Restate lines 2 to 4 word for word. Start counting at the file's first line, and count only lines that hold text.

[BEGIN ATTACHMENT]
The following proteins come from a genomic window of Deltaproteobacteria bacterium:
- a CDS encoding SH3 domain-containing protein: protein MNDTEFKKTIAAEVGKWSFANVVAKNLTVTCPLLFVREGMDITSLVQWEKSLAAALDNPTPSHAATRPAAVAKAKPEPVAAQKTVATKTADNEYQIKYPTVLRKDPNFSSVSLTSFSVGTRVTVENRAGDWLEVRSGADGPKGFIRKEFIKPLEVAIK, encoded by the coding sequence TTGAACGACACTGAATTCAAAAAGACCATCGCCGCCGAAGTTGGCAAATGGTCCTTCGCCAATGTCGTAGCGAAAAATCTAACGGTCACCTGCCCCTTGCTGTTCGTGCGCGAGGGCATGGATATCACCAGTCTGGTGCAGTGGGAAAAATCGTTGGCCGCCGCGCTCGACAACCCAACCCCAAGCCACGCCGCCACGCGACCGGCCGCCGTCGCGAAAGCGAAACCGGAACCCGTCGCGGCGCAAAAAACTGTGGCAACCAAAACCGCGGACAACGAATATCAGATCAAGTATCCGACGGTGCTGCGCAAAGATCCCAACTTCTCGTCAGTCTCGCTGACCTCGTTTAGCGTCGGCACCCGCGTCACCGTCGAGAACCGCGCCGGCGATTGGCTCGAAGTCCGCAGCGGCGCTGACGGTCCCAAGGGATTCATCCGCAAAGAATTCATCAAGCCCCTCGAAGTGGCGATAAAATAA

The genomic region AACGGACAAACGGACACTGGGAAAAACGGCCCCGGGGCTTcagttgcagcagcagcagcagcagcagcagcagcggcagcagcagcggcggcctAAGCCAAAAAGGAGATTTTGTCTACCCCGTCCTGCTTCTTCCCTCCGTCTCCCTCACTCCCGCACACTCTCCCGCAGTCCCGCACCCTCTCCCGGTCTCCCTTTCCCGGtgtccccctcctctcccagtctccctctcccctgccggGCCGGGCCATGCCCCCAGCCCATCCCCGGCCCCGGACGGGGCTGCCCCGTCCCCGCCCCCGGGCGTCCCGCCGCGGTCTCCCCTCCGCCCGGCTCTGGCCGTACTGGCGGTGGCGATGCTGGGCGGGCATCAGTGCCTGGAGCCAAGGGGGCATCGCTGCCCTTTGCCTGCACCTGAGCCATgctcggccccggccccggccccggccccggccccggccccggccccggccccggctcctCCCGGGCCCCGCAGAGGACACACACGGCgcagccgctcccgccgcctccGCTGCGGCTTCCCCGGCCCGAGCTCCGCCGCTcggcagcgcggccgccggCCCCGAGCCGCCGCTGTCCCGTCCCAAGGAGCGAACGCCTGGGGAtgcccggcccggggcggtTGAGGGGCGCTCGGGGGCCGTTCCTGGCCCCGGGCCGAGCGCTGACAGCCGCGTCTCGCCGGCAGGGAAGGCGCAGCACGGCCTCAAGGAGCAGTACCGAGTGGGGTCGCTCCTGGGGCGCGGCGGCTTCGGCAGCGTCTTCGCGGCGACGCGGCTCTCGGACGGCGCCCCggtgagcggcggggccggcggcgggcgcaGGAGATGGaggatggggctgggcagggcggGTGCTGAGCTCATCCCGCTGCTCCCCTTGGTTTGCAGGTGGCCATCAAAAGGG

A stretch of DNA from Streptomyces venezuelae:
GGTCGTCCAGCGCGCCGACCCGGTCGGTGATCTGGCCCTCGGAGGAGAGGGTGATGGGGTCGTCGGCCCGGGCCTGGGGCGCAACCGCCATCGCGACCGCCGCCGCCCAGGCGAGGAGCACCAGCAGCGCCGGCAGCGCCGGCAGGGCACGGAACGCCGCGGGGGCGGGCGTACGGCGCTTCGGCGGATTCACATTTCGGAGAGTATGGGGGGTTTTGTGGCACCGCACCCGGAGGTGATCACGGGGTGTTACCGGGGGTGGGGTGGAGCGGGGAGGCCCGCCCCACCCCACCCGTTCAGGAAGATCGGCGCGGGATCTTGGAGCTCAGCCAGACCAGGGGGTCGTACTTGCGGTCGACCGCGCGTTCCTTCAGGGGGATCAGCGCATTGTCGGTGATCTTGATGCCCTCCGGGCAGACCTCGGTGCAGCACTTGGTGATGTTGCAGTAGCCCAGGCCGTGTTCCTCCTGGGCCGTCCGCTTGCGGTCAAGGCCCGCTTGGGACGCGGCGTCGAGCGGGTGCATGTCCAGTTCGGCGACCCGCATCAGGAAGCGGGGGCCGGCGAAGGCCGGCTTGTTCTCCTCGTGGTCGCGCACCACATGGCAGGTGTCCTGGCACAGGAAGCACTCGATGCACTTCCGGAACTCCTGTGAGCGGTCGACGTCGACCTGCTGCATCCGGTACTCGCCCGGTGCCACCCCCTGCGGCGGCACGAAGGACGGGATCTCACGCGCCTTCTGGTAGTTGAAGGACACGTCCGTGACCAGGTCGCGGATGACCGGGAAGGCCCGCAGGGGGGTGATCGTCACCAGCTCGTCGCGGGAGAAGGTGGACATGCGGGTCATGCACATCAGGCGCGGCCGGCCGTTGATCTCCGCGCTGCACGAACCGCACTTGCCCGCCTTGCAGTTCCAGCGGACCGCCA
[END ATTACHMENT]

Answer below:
- a CDS encoding SH3 domain-containing protein: protein MNDTEFKKTIAAEVGKWSFANVVAKNLTVTCPLLFVREGMDITSLVQWEKSLAAALDNPTPSHAATRPAAVAKAKPEPVAAQKTVATKTADNEYQIKYPTVLRKDPNFSSVSLTSFSVGTRVTVENRAGDWLEVRSGADGPKGFIRKEFIKPLEVAIK, encoded by the coding sequence TTGAACGACACTGAATTCAAAAAGACCATCGCCGCCGAAGTTGGCAAATGGTCCTTCGCCAATGTCGTAGCGAAAAATCTAACGGTCACCTGCCCCTTGCTGTTCGTGCGCGAGGGCATGGATATCACCAGTCTGGTGCAGTGGGAAAAATCGTTGGCCGCCGCGCTCGACAACCCAACCCCAAGCCACGCCGCCACGCGACCGGCCGCCGTCGCGAAAGCGAAACCGGAACCCGTCGCGGCGCAAAAAACTGTGGCAACCAAAACCGCGGACAACGAATATCAGATCAAGTATCCGACGGTGCTGCGCAAAGATCCCAACTTCTCGTCAGTCTCGCTGACCTCGTTTAGCGTCGGCACCCGCGTCACCGTCGAGAACCGCGCCGGCGATTGGCTCGAAGTCCGCAGCGGCGCTGACGGTCCCAAGGGATTCATCCGCAAAGAATTCATCAAGCCCCTCGAAGTGGCGATAAAATAA

The genomic region AACGGACAAACGGACACTGGGAAAAACGGCCCCGGGGCTTcagttgcagcagcagcagcagcagcagcagcagcggcagcagcagcggcggcctAAGCCAAAAAGGAGATTTTGTCTACCCCGTCCTGCTTCTTCCCTCCGTCTCCCTCACTCCCGCACACTCTCCCGCAGTCCCGCACCCTCTCCCGGTCTCCCTTTCCCGGtgtccccctcctctcccagtctccctctcccctgccggGCCGGGCCATGCCCCCAGCCCATCCCCGGCCCCGGACGGGGCTGCCCCGTCCCCGCCCCCGGGCGTCCCGCCGCGGTCTCCCCTCCGCCCGGCTCTGGCCGTACTGGCGGTGGCGATGCTGGGCGGGCATCAGTGCCTGGAGCCAAGGGGGCATCGCTGCCCTTTGCCTGCACCTGAGCCATgctcggccccggccccggccccggccccggccccggccccggccccggccccggctcctCCCGGGCCCCGCAGAGGACACACACGGCgcagccgctcccgccgcctccGCTGCGGCTTCCCCGGCCCGAGCTCCGCCGCTcggcagcgcggccgccggCCCCGAGCCGCCGCTGTCCCGTCCCAAGGAGCGAACGCCTGGGGAtgcccggcccggggcggtTGAGGGGCGCTCGGGGGCCGTTCCTGGCCCCGGGCCGAGCGCTGACAGCCGCGTCTCGCCGGCAGGGAAGGCGCAGCACGGCCTCAAGGAGCAGTACCGAGTGGGGTCGCTCCTGGGGCGCGGCGGCTTCGGCAGCGTCTTCGCGGCGACGCGGCTCTCGGACGGCGCCCCggtgagcggcggggccggcggcgggcgcaGGAGATGGaggatggggctgggcagggcggGTGCTGAGCTCATCCCGCTGCTCCCCTTGGTTTGCAGGTGGCCATCAAAAGGG

A stretch of DNA from Streptomyces venezuelae: